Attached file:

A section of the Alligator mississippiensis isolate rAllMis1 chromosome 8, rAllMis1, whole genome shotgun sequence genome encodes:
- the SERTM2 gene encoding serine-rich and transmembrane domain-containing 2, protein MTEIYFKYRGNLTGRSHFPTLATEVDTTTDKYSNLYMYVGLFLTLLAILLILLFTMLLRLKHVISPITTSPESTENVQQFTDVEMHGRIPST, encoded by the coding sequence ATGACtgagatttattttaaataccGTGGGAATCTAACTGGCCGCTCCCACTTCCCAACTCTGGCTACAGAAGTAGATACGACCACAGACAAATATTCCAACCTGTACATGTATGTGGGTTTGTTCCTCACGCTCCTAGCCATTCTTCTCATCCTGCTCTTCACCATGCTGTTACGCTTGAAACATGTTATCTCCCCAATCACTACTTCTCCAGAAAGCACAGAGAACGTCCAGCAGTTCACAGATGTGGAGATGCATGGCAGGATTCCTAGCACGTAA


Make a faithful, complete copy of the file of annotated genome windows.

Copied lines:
A section of the Alligator mississippiensis isolate rAllMis1 chromosome 8, rAllMis1, whole genome shotgun sequence genome encodes:
- the SERTM2 gene encoding serine-rich and transmembrane domain-containing 2, protein MTEIYFKYRGNLTGRSHFPTLATEVDTTTDKYSNLYMYVGLFLTLLAILLILLFTMLLRLKHVISPITTSPESTENVQQFTDVEMHGRIPST, encoded by the coding sequence ATGACtgagatttattttaaataccGTGGGAATCTAACTGGCCGCTCCCACTTCCCAACTCTGGCTACAGAAGTAGATACGACCACAGACAAATATTCCAACCTGTACATGTATGTGGGTTTGTTCCTCACGCTCCTAGCCATTCTTCTCATCCTGCTCTTCACCATGCTGTTACGCTTGAAACATGTTATCTCCCCAATCACTACTTCTCCAGAAAGCACAGAGAACGTCCAGCAGTTCACAGATGTGGAGATGCATGGCAGGATTCCTAGCACGTAA